Modern China, urban politics and administration, the history of Chinese family life, Chinese socialism, humor in history, the place of non-U.S. history in American intellectual life
I have just completed a book on the 1931 best-selling novel Jia (Family) by the Chinese New Culture activist and anarchist Ba Jin, comparing how the novel represents the city and people at its center to what we can learn about them from historical records. I am beginning work on a study of how socialism came to be understood in urban China in the 1950s.
Fact in Fiction: 1920’s China and Ba Jin’s Family. Stanford, CA: Stanford University Press, 2016
Civilizing Chengdu: Chinese Urban Reform, 1895-1937. Cambridge, MA: Harvard University Asia Center, 2000.
Kenneth Hammond and Kristin Stapleton, eds. The Human Tradition in Modern China. Lanham, MD: Rowman & Littlefield, December 2007.
Rhoads Murphey, with Kristin Stapleton. East Asia: A New History. Fifth ed. Pearson Longman, 2009.
P. Karan and Kristin Stapleton, eds. The Japanese City. Lexington, KY: The University Press of Kentucky, 1998.
“In Search of Frameworks for Productive Comparison of Cities in World History,” Journal of Modern Chinese History, Vol. 10, no. 2 (Fall 2016). DOI:10.1080/17535654.2016.1226020
“Urban Change And Modernity” in Oxford Bibliographies Online: Chinese Studies. Ed. Tim Wright. New York: Oxford University Press, 22 April 2013.
“Chinese Cities, 1900 to the Present” in The Oxford Handbook of Cities in World History. Peter Clark, ed. Oxford University Press, 2013: 522-541.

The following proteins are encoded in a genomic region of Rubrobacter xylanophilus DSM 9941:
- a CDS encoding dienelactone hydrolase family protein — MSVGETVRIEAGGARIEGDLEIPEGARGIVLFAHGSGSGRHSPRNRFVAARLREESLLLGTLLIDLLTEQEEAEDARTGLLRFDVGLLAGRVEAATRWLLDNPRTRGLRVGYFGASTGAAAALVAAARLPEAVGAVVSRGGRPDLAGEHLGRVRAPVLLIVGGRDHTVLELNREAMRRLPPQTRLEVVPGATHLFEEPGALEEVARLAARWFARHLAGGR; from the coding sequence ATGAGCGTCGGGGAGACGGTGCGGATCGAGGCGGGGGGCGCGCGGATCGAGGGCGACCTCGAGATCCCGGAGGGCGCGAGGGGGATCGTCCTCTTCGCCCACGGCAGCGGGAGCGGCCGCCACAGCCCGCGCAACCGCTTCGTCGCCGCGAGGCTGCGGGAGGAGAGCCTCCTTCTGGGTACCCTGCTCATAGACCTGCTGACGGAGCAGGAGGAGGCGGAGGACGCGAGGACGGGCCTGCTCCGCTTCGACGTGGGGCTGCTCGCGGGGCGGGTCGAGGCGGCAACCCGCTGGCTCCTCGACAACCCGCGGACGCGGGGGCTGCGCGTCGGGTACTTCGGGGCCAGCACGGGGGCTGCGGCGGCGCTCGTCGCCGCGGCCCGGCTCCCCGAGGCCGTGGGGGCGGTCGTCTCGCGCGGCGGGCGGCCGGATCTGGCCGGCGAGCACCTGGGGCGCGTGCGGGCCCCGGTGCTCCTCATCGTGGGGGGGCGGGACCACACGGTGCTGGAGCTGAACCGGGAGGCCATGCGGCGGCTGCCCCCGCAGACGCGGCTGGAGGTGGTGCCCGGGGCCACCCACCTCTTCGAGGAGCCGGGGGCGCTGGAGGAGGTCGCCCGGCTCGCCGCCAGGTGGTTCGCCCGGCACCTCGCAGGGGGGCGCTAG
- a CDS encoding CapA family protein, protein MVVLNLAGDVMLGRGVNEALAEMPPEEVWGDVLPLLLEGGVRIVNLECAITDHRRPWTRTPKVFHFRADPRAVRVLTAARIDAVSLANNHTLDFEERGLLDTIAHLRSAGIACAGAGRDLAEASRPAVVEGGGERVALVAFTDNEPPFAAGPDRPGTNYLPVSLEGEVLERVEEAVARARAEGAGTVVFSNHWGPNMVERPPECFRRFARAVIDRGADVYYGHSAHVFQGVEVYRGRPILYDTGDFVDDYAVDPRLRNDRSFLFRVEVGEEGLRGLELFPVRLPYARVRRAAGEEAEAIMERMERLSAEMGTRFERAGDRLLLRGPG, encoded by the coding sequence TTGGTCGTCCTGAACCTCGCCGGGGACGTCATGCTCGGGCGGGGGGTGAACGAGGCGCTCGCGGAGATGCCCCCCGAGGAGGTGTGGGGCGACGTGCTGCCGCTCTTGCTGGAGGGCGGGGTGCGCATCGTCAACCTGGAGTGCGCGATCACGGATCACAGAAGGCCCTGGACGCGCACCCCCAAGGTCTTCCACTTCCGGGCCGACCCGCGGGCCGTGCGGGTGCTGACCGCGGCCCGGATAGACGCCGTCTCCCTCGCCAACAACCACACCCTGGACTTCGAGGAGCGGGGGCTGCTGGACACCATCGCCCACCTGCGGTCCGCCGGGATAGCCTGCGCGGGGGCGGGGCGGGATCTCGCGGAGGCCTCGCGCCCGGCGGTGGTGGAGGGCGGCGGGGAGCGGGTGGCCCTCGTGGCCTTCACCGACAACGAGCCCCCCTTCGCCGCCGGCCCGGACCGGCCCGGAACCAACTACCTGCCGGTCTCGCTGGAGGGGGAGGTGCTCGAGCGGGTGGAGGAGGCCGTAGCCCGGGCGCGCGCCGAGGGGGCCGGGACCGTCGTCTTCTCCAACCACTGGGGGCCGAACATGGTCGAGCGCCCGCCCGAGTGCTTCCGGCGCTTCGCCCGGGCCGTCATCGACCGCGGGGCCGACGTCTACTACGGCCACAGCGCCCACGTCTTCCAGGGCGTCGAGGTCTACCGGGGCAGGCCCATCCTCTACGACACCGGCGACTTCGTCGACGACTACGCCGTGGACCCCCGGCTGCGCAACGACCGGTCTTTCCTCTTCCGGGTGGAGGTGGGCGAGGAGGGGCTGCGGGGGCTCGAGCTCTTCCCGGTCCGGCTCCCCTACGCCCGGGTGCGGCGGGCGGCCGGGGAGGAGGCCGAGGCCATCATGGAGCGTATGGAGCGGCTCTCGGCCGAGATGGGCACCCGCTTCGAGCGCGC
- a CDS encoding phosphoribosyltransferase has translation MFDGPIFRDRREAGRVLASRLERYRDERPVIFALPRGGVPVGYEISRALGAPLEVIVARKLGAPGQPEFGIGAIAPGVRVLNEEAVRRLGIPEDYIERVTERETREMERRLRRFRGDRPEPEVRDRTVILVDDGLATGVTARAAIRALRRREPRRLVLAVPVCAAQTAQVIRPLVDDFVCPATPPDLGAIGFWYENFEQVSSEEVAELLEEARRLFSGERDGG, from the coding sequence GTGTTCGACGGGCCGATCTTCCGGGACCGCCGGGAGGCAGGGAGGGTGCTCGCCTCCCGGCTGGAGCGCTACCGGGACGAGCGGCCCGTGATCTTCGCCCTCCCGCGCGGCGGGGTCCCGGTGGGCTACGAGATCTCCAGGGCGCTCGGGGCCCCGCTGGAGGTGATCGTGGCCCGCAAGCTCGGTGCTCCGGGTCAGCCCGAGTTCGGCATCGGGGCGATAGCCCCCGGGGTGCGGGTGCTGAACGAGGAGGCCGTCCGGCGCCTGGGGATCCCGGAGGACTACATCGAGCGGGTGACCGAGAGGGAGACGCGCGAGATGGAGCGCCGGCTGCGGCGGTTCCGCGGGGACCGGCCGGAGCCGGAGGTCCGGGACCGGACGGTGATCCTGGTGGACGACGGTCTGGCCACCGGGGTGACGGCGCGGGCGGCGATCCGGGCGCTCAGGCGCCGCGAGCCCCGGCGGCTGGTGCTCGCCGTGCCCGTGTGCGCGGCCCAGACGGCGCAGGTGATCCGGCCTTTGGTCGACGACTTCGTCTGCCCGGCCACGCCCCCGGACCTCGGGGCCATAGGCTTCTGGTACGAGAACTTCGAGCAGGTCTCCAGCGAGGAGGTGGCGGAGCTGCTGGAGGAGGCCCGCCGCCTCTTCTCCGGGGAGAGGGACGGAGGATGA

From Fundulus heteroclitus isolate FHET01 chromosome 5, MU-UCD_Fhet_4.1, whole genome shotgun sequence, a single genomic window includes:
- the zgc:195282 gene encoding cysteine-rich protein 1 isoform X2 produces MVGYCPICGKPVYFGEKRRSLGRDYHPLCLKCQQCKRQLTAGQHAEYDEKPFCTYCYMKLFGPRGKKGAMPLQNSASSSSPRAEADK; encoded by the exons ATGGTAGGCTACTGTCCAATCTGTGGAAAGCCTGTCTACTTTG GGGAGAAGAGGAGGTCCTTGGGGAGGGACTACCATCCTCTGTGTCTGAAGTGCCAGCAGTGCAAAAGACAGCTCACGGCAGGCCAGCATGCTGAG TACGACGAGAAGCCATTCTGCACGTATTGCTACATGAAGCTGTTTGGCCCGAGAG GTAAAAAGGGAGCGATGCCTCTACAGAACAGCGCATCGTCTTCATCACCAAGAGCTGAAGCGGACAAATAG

“What I Wish My College Students Already Knew about PRC History,” Social Education, vol. 74, no. 1 (January/February 2010): 12-16.
“Generational and Cultural Fissures in the May Fourth Movement: Wu Yu (1872–1949) and the Politics of Family Reform.” In Beyond the May Fourth Paradigm: In Search of Chinese Modernity, edited by Kai-wing Chow, Tze-ki Hon, Hung-yok Ip, and Don C. Price, 131–48. Lanham, MD: Lexington Press, 2008.
“Warfare and Modern Urban Administration in Chinese Cities.” In Cities in Motion: Interior, Coast, and Diaspora in Transnational China, edited by Sherman Cochran and David Strand, 53–78. Berkeley: University of California East Asian Institute, 2008.
“Beijing, Olympic City,” Journal of Urban History, vol. 24, no. 6 (September 2008): 1013-102
“State of the Field: Chinese Urban History.” Co-written with Liu Haiyan of the Tianjin Academy of Social Sciences. Special issue on Chinese urban studies, China Information XX (3), 2006.
“Hu Lanqi: Rebellious Woman, Revolutionary Soldier, Discarded Heroine, Triumphant Survivor.” Kenneth Hammond and Kristin Stapleton, eds. The Human Tradition in Modern China. Lanham, MD: Rowman & Littlefield, 2007.